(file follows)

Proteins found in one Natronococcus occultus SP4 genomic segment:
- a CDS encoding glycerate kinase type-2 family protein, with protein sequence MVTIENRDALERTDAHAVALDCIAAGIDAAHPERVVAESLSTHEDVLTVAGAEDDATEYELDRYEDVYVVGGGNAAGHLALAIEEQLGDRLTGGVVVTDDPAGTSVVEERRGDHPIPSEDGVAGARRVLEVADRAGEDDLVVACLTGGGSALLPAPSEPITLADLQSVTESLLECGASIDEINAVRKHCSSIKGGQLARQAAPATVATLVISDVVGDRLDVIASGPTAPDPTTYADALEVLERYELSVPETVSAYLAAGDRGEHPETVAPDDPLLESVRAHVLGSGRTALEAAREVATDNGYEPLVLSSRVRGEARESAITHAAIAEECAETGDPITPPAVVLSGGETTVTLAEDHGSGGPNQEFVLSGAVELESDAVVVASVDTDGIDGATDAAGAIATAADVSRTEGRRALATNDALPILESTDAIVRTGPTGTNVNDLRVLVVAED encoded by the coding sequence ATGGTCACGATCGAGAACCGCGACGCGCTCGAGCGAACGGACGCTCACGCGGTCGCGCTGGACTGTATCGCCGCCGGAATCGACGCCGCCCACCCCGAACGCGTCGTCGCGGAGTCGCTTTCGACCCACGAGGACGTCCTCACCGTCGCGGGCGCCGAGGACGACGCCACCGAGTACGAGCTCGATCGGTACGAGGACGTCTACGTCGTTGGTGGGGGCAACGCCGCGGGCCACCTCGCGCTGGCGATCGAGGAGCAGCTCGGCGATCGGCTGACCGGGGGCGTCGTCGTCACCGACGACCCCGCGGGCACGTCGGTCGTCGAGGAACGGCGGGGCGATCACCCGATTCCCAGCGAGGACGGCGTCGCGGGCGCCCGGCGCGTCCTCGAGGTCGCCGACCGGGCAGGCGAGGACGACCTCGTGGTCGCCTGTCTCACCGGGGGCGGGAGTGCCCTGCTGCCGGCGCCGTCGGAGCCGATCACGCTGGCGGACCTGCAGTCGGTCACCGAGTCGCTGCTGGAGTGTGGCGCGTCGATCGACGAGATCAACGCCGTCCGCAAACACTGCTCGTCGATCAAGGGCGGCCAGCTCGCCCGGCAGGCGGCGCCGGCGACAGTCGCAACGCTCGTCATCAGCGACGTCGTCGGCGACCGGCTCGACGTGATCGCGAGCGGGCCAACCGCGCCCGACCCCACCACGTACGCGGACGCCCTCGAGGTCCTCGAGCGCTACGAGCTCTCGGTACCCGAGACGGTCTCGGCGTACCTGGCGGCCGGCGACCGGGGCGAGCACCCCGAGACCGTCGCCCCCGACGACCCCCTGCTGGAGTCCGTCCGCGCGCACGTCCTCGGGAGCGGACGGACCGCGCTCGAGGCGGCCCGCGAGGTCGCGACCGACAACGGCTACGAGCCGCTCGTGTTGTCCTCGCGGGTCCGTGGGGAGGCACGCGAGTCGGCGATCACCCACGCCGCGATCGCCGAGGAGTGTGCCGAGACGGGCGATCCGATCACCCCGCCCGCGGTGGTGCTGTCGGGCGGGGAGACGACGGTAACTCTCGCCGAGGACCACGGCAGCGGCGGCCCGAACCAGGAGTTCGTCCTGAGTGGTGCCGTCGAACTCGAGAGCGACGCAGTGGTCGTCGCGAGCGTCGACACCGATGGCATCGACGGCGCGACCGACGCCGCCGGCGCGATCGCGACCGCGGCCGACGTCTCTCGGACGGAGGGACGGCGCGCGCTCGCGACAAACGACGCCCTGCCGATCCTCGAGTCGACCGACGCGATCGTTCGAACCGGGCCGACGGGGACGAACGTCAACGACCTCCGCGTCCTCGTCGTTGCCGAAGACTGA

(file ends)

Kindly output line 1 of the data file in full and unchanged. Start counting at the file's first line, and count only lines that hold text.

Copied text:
Proteins found in one Natronococcus occultus SP4 genomic segment: